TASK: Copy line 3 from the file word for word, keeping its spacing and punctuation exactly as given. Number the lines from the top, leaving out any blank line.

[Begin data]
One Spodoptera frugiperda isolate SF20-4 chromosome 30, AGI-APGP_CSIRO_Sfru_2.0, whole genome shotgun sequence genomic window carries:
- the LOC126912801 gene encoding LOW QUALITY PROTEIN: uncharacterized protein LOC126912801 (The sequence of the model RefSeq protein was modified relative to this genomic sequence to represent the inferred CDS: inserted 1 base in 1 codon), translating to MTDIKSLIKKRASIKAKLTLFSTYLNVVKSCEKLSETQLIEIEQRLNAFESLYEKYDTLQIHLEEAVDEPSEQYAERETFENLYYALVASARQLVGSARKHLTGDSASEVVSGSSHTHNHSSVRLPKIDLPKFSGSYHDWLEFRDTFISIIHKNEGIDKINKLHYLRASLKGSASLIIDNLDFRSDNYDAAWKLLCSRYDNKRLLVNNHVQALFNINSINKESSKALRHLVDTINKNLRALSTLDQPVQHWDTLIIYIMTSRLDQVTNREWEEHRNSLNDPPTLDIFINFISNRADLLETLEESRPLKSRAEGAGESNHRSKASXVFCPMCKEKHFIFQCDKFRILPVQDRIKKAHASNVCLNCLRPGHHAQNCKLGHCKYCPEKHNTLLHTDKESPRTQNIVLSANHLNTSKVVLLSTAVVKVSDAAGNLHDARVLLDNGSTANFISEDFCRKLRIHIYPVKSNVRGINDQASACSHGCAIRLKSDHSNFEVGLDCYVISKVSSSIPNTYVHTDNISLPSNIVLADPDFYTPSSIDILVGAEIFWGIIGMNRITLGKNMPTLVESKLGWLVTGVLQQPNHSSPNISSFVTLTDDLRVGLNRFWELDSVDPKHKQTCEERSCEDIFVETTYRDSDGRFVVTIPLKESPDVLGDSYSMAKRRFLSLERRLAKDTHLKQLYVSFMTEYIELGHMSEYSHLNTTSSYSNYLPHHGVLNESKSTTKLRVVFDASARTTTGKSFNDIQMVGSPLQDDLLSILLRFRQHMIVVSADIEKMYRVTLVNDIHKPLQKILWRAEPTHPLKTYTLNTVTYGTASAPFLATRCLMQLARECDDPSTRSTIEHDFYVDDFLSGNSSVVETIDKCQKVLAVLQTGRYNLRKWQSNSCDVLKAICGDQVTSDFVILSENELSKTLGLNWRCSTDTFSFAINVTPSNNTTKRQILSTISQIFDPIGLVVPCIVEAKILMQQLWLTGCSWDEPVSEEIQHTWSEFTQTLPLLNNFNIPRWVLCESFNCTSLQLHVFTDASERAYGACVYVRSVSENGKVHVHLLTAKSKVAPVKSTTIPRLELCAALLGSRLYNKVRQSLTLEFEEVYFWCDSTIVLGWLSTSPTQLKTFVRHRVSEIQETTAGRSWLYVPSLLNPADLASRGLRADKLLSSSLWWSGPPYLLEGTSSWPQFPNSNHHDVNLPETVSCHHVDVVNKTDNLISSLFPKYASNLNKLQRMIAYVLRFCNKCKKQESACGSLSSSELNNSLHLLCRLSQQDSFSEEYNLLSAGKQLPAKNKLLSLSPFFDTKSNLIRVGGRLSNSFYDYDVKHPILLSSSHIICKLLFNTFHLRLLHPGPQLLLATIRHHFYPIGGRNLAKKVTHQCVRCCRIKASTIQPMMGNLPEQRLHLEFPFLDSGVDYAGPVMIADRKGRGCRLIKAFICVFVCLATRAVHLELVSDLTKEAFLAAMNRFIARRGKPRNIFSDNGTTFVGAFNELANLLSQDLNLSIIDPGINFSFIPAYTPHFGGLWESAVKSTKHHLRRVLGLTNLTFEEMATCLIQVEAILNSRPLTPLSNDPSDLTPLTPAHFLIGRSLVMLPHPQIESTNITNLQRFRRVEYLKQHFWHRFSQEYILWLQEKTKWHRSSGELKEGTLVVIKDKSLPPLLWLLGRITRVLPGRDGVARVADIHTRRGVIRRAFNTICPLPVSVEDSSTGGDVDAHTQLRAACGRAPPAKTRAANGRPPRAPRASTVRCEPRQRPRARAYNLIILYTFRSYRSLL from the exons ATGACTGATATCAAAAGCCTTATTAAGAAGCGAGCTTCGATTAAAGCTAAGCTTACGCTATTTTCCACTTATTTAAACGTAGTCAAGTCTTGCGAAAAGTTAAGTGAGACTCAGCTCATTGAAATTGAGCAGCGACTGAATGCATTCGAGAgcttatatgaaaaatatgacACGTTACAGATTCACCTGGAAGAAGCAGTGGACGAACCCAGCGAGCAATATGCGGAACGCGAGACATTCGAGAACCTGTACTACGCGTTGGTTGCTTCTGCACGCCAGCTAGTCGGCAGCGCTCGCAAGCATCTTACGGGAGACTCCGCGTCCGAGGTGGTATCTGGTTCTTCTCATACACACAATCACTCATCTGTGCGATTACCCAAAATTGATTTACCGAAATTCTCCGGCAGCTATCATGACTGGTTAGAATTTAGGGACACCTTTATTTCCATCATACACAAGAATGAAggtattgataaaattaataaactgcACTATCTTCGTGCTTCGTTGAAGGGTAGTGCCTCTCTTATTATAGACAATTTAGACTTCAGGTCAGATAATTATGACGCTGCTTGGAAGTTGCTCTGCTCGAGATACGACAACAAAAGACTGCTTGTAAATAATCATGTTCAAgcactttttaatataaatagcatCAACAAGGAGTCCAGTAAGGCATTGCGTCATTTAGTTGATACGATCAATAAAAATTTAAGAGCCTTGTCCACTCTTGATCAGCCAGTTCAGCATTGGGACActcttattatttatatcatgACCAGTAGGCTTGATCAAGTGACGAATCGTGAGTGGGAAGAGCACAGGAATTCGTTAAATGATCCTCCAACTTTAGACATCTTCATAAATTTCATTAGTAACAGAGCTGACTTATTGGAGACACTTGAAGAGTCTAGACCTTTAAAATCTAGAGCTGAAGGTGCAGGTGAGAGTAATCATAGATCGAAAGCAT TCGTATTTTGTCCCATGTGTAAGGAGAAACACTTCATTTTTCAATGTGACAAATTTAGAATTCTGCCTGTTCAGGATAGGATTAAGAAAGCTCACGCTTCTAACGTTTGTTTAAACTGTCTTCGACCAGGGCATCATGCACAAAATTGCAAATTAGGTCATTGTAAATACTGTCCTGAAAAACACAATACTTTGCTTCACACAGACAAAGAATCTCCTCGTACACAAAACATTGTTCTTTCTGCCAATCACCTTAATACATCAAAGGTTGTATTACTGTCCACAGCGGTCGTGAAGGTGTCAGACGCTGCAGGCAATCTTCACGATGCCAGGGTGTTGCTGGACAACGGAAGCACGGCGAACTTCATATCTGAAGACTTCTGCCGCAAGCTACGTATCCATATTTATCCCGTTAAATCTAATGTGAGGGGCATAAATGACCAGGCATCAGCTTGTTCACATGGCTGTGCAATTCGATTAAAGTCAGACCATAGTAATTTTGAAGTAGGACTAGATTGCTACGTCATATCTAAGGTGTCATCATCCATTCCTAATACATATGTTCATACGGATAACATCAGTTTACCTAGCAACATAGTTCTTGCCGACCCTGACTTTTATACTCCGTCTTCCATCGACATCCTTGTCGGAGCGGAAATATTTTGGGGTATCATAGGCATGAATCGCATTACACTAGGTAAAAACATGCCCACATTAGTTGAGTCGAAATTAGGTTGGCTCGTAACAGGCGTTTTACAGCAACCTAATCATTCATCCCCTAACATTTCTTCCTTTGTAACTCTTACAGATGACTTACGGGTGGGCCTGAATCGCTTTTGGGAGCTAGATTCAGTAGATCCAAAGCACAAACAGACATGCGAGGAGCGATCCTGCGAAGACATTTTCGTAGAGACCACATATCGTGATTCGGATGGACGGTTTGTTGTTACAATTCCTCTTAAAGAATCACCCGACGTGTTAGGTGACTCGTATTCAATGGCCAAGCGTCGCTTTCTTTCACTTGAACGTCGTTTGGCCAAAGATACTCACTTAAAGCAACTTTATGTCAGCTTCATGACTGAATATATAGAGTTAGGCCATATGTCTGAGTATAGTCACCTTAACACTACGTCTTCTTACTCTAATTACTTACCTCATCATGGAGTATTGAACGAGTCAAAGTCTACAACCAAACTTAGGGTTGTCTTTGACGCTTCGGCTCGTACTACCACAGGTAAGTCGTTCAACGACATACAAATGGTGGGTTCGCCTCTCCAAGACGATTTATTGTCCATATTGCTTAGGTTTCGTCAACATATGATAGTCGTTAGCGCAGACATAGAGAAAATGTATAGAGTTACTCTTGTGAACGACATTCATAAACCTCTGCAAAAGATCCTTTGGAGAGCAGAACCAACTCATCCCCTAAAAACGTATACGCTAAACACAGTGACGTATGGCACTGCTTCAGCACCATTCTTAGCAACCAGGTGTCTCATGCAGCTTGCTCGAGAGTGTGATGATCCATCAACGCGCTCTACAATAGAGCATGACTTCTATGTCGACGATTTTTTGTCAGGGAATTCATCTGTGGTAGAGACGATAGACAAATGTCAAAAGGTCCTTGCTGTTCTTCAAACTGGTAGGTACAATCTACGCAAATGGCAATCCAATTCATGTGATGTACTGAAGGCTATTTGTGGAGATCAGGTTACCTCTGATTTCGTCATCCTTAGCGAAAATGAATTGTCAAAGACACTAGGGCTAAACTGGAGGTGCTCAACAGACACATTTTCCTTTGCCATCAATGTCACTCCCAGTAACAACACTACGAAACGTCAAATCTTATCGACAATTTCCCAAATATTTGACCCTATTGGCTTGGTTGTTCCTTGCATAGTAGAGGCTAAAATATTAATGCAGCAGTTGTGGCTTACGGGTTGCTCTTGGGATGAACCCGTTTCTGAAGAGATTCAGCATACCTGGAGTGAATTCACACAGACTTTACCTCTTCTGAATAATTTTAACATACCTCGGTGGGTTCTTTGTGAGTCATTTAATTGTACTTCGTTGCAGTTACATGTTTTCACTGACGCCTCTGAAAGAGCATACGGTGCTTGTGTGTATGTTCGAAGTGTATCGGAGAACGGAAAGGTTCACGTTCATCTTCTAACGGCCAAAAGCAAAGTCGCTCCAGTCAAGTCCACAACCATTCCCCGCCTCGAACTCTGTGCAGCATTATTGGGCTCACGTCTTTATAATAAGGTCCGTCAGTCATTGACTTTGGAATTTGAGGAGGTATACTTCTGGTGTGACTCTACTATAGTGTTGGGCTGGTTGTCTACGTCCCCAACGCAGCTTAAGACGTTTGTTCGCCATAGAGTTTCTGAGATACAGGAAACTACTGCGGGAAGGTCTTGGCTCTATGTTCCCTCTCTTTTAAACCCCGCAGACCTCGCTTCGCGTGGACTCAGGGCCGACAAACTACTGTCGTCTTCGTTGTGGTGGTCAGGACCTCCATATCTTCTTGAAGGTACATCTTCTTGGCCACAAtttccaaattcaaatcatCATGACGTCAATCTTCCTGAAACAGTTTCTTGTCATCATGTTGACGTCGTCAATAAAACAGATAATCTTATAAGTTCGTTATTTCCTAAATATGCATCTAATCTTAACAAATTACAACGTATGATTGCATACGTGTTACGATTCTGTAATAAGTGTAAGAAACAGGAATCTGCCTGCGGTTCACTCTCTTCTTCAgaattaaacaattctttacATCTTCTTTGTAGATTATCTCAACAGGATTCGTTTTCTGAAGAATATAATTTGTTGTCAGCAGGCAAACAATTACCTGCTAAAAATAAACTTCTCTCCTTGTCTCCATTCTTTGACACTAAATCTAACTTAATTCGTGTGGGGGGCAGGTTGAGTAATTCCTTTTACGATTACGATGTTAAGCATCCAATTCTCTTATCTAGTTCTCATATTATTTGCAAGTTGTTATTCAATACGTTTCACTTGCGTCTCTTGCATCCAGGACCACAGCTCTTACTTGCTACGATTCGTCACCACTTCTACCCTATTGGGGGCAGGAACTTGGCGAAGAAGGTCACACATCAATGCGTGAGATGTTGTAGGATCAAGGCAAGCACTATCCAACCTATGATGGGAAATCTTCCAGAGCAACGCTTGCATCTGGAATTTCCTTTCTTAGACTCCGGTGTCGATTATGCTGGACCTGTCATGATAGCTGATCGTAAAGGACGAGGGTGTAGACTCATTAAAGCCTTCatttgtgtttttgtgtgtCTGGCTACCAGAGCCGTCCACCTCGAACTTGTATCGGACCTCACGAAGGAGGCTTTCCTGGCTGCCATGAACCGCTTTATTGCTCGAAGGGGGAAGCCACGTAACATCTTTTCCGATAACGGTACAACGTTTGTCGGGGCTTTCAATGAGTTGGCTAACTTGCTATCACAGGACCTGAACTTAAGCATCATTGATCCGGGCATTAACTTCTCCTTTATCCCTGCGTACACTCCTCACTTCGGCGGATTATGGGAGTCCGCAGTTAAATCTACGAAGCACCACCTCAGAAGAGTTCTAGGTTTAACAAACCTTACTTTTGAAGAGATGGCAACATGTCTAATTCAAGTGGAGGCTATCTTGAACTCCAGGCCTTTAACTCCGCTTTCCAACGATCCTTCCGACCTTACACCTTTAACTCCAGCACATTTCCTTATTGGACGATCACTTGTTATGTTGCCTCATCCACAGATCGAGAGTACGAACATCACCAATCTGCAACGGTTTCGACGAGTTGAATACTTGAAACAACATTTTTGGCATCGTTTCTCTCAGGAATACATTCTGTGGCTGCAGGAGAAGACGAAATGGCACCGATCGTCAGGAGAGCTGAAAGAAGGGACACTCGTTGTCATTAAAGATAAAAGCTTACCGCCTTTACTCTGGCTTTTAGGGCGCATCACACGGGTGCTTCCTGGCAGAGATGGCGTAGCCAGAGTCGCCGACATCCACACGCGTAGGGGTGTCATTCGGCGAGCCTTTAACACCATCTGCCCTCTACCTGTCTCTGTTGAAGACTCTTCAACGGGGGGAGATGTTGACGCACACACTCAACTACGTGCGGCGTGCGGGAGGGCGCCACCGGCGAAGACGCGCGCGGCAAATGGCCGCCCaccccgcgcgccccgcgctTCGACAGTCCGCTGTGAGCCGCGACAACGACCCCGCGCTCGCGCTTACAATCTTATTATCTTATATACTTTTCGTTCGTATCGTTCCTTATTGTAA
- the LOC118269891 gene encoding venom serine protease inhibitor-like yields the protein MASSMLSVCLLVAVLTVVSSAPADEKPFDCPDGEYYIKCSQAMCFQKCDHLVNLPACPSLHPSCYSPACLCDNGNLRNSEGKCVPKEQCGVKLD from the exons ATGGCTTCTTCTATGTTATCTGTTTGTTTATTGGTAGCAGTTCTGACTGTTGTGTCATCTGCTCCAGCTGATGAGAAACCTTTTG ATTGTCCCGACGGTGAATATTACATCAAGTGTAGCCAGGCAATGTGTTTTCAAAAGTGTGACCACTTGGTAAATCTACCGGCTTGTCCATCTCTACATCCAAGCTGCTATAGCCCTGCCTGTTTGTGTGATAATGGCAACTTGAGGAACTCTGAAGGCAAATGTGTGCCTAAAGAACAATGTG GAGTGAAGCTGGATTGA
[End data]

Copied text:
- the LOC118269891 gene encoding venom serine protease inhibitor-like yields the protein MASSMLSVCLLVAVLTVVSSAPADEKPFDCPDGEYYIKCSQAMCFQKCDHLVNLPACPSLHPSCYSPACLCDNGNLRNSEGKCVPKEQCGVKLD from the exons ATGGCTTCTTCTATGTTATCTGTTTGTTTATTGGTAGCAGTTCTGACTGTTGTGTCATCTGCTCCAGCTGATGAGAAACCTTTTG ATTGTCCCGACGGTGAATATTACATCAAGTGTAGCCAGGCAATGTGTTTTCAAAAGTGTGACCACTTGGTAAATCTACCGGCTTGTCCATCTCTACATCCAAGCTGCTATAGCCCTGCCTGTTTGTGTGATAATGGCAACTTGAGGAACTCTGAAGGCAAATGTGTGCCTAAAGAACAATGTG GAGTGAAGCTGGATTGA